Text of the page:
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Robert's Rules of Writing #31: Reduce Clutter

[Rule quoted from Robert's Rules of Writing: 101 Unconventional Lessons Every Writer Needs to Know by Robert Masello (Writer's Digest Books, 2005). See my original post for the rules of this discussion.]

Interestingly enough, Masello's attitude toward adjectives is more in line with the standard attitude toward adverbs.

Whereas in his previous rule Masello chooses not to condemn writers who go overboard with their adverbs, he does take a shot at writers who go overboard with their adjectives. In particular, he criticizes prose in which many adjectives are used to modify one noun. In fact, I can't resist quoting one of his comments here:

...And adjectives, like gang members, seldom ventured out alone. They went out in twos and threes, and God help us, fours, and piled up on any person, place or thing that got in their way. "Look! It's a noun -- let's get it!"

I like that image.

But I think I see where his perspective comes from. Even though we are constantly warned about the dangers of adverbs, the fact is that standard grammar usually only allows for one adverb at a time. If I wanted to pile on the adverbs, I would soon come to realize that the repetition of the "-ly" syllable was draining my sentence of its power.

Observe what I mean:

Overuse of adverbs: He stood proudly, defiantly, and forcefully.

Overuse of adjectives: The proud, defiant, forceful man stood.

In both cases, I'm using a lot of commas, but to my ears the first sentence feels more intuitively wrong than the second.

But the second sentence isn't such a hot one, either, which I think is Masello's point. We've become so careful of watching out for overuse of adverbs that we forget to be sparing of our adjectives as well.


And, simply BECAUSE the first sentence sounds more awkward, it sounds more powerful -- you'd figure that the author was doing it deliberately, and the awkwardness of the sentence kind of manages to convey an idea of awkwardness to the subject of the sentence.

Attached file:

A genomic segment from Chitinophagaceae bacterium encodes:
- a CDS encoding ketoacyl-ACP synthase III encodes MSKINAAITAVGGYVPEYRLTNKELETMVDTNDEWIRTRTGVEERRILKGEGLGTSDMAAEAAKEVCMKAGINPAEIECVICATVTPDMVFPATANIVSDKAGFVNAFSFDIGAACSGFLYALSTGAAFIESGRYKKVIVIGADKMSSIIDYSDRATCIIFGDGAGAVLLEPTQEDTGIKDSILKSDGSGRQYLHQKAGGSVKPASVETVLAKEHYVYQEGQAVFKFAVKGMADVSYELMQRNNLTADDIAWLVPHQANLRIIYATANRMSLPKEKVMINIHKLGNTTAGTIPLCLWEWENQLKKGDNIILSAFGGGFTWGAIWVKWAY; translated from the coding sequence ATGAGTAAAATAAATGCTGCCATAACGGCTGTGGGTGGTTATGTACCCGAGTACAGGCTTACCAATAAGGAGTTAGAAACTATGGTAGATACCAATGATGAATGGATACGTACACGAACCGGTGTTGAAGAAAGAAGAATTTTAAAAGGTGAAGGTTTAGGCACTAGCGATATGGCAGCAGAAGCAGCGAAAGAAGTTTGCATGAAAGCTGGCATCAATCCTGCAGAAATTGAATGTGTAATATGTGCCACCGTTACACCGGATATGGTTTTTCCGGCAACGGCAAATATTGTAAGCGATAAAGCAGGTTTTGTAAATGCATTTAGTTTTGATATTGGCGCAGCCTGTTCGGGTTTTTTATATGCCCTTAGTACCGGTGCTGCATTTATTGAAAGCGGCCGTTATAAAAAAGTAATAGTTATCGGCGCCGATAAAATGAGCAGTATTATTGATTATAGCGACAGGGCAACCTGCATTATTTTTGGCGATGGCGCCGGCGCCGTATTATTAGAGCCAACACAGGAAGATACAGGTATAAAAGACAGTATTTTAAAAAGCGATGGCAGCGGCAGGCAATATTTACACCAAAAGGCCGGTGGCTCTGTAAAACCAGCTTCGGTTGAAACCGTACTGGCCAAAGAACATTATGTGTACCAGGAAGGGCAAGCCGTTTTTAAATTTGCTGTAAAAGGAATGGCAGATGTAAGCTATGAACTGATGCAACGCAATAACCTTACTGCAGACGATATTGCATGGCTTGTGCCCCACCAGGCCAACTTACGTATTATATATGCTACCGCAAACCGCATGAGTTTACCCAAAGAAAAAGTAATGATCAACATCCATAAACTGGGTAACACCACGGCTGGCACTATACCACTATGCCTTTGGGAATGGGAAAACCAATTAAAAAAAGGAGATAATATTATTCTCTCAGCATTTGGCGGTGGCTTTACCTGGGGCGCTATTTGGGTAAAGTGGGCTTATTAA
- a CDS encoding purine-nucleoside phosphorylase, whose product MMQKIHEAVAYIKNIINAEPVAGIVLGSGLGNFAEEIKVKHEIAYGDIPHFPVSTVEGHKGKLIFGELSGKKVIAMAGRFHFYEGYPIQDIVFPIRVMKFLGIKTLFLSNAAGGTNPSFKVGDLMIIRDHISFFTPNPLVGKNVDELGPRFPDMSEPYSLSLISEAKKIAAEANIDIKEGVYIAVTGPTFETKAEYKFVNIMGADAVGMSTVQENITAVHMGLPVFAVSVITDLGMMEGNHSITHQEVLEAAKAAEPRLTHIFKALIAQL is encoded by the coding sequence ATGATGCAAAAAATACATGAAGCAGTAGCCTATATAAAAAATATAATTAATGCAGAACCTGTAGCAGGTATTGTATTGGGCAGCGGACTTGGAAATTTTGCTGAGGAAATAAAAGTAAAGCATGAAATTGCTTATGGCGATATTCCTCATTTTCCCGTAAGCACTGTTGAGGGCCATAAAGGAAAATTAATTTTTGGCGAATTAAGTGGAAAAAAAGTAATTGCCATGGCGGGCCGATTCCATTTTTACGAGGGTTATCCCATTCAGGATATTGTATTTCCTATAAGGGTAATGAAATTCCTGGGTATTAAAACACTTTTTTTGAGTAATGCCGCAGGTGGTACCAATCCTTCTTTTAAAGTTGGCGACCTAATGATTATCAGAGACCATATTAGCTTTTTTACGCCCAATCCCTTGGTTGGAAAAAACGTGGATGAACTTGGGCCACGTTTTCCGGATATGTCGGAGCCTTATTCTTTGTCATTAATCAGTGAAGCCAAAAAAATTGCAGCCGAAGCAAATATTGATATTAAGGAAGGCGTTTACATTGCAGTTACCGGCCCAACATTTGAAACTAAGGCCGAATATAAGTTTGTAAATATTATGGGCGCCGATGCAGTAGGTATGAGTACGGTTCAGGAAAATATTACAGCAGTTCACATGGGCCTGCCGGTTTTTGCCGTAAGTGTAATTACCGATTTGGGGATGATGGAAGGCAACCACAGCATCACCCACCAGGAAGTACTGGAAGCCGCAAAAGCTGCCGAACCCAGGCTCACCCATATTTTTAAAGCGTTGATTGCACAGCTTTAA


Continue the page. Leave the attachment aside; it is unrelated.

"He stood proudly, defiantly, and forcefully." -- I imagine a kid, or someone developmentally disabled, or someone totally outclassed, someone awkward, and with no real power, trying to make a stand on guts alone. The awkwardness of the sentence kind of implies a proud hopelessness of the stance.

I mean, I LIKE that sentence -- simply because the overuse of the adverbs is SO obvious that it feels like it means something.

But I think it'd get old REAL fast.
I see what you mean. Think of the scene in the Matrix where Morpheus stands up after being unsuccessfully brain drained. "Get up Morpheus! Get Up!" Neo whispers, and Morpheus stands up only through great effort. For that scene you could write "He stood defiantly, forcefully, and proudly" and get away with it. I rearranged the order, by the way :)


Ah, but that same sentence can be tweaked just slightly to increase its impact even more:

"He stood proudly. Defiantly. Forcefully."

See the buildup there? Swapping the commas for periods changes the entire balance of the sentence, and gives those adverbs a power they didn't boast before.

--Jayme Lynn Blaschke
Eh -- that seems way too . . . um . . . 16-years-old-and-way-too-proud-of-your-own-gothy-poetry to me. It totally changes the balance of the sentence, yes, I agree -- but not for the better. It just looks Eye-of-Argonish, rather than deliberately showing awkwardness.


Well, it all comes down to how it's used, dunnit? Page after page of that kind of breathless drama would indeed invoke the dreaded Eye of Argon. But I can see how it could be effective (if used judiciously).

--Jayme Lynn Blaschke
Years ago, at a Readercon, I went to one-man panel held by the late Joe Mayhew. He told us about a story he'd written for a chess magazine. This magazine published almsot no fiction, and when it did, it had strict size limits. His story was too long, but they'd take if he'd cut it down.

So he did. Along the way, he'd excised every adverb and adjective. When he was finished, it was much shorter, but still too long. They took it anyway.

He said it was the tightest story he'd ever published.

Since then, I've thought about each modifier before using it.
I seem to recall a story of Joe Straczynski's. When he was young, he got Rod Serling to comment on one of his stories. The advice: "One, don't ever let them stop you from telling the stories you want to tell; two, cut every third adjective."

Not quite off-topic, but John Rogers has a whole pile of interesting discussion about writing screenplays, here:
This does look interesting. Thanks!

December 2016

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